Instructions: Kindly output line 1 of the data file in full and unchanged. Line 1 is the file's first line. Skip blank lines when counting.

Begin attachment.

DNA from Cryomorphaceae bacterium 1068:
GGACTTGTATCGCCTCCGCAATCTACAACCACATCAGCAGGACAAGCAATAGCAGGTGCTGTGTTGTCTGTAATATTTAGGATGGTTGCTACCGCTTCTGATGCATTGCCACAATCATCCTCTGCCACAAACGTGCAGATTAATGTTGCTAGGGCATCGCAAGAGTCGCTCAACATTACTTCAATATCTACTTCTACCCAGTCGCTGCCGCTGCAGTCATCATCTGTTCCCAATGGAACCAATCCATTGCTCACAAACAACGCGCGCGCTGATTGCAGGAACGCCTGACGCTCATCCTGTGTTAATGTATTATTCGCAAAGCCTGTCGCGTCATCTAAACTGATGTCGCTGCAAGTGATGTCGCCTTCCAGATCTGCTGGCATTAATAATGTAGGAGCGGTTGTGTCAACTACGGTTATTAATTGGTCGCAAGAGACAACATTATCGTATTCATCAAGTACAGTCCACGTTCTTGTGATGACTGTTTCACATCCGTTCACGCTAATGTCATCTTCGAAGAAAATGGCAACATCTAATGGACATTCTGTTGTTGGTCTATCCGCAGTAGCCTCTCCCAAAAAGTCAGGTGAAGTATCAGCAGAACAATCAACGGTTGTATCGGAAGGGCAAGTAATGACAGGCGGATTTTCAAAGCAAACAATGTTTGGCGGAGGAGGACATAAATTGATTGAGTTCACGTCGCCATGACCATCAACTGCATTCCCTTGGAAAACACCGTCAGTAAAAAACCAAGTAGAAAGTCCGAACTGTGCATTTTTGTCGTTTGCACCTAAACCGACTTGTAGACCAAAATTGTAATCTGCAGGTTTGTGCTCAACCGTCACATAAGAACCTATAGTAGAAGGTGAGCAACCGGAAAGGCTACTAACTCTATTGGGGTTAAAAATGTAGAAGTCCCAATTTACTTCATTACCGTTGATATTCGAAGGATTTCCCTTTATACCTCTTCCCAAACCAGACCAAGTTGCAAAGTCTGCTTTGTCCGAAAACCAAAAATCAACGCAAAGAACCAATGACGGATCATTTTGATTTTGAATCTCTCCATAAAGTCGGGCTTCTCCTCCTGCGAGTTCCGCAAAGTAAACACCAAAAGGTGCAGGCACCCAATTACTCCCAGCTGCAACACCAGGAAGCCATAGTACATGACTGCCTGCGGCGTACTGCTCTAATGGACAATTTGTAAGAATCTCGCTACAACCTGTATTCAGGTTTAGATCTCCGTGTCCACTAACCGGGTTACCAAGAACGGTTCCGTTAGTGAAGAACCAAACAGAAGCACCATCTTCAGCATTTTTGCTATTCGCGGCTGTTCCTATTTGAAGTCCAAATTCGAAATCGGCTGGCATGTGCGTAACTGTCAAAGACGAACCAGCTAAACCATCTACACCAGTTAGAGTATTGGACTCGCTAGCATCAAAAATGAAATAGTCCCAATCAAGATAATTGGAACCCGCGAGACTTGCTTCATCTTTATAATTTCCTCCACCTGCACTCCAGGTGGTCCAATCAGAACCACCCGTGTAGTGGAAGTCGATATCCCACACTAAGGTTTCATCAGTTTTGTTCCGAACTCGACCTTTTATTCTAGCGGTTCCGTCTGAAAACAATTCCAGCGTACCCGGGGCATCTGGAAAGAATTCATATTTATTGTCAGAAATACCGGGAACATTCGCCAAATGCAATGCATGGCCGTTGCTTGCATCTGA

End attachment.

DNA from Cryomorphaceae bacterium 1068: